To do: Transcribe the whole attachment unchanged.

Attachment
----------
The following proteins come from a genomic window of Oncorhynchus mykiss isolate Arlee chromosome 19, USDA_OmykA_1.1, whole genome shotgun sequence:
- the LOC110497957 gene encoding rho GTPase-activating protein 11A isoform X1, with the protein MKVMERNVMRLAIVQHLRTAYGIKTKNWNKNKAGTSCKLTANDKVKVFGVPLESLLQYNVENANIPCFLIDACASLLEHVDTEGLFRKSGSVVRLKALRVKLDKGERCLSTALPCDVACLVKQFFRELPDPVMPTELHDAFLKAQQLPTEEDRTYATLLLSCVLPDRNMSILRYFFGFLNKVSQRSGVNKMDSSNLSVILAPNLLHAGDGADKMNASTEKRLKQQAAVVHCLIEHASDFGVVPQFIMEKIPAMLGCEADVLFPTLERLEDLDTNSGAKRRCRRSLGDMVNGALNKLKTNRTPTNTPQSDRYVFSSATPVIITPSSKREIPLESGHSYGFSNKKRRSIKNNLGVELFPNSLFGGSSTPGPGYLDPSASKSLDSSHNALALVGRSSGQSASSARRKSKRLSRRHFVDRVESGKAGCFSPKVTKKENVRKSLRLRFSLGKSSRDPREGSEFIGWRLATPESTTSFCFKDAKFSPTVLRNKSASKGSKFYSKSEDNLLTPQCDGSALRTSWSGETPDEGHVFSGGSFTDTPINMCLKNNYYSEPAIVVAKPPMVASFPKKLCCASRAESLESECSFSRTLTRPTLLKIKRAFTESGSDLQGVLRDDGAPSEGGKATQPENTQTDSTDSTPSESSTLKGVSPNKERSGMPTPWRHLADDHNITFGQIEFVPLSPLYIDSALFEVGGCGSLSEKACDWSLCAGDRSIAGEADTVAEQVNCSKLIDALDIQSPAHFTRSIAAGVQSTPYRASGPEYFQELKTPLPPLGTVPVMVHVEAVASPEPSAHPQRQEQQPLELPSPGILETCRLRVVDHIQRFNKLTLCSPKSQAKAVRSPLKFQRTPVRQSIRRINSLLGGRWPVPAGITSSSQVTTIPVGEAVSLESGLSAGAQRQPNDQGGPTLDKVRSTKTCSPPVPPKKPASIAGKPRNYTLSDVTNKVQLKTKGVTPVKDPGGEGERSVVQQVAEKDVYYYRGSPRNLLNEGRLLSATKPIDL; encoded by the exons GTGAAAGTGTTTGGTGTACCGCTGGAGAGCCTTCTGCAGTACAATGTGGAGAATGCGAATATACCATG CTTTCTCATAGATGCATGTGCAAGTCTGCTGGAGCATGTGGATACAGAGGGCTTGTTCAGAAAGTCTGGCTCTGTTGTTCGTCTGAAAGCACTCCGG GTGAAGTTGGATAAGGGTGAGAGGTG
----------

The following proteins come from a genomic window of Oncorhynchus mykiss isolate Arlee chromosome 19, USDA_OmykA_1.1, whole genome shotgun sequence:
- the LOC110497957 gene encoding rho GTPase-activating protein 11A isoform X1, with the protein MKVMERNVMRLAIVQHLRTAYGIKTKNWNKNKAGTSCKLTANDKVKVFGVPLESLLQYNVENANIPCFLIDACASLLEHVDTEGLFRKSGSVVRLKALRVKLDKGERCLSTALPCDVACLVKQFFRELPDPVMPTELHDAFLKAQQLPTEEDRTYATLLLSCVLPDRNMSILRYFFGFLNKVSQRSGVNKMDSSNLSVILAPNLLHAGDGADKMNASTEKRLKQQAAVVHCLIEHASDFGVVPQFIMEKIPAMLGCEADVLFPTLERLEDLDTNSGAKRRCRRSLGDMVNGALNKLKTNRTPTNTPQSDRYVFSSATPVIITPSSKREIPLESGHSYGFSNKKRRSIKNNLGVELFPNSLFGGSSTPGPGYLDPSASKSLDSSHNALALVGRSSGQSASSARRKSKRLSRRHFVDRVESGKAGCFSPKVTKKENVRKSLRLRFSLGKSSRDPREGSEFIGWRLATPESTTSFCFKDAKFSPTVLRNKSASKGSKFYSKSEDNLLTPQCDGSALRTSWSGETPDEGHVFSGGSFTDTPINMCLKNNYYSEPAIVVAKPPMVASFPKKLCCASRAESLESECSFSRTLTRPTLLKIKRAFTESGSDLQGVLRDDGAPSEGGKATQPENTQTDSTDSTPSESSTLKGVSPNKERSGMPTPWRHLADDHNITFGQIEFVPLSPLYIDSALFEVGGCGSLSEKACDWSLCAGDRSIAGEADTVAEQVNCSKLIDALDIQSPAHFTRSIAAGVQSTPYRASGPEYFQELKTPLPPLGTVPVMVHVEAVASPEPSAHPQRQEQQPLELPSPGILETCRLRVVDHIQRFNKLTLCSPKSQAKAVRSPLKFQRTPVRQSIRRINSLLGGRWPVPAGITSSSQVTTIPVGEAVSLESGLSAGAQRQPNDQGGPTLDKVRSTKTCSPPVPPKKPASIAGKPRNYTLSDVTNKVQLKTKGVTPVKDPGGEGERSVVQQVAEKDVYYYRGSPRNLLNEGRLLSATKPIDL; encoded by the exons GTGAAAGTGTTTGGTGTACCGCTGGAGAGCCTTCTGCAGTACAATGTGGAGAATGCGAATATACCATG CTTTCTCATAGATGCATGTGCAAGTCTGCTGGAGCATGTGGATACAGAGGGCTTGTTCAGAAAGTCTGGCTCTGTTGTTCGTCTGAAAGCACTCCGG GTGAAGTTGGATAAGGGTGAGAGGTG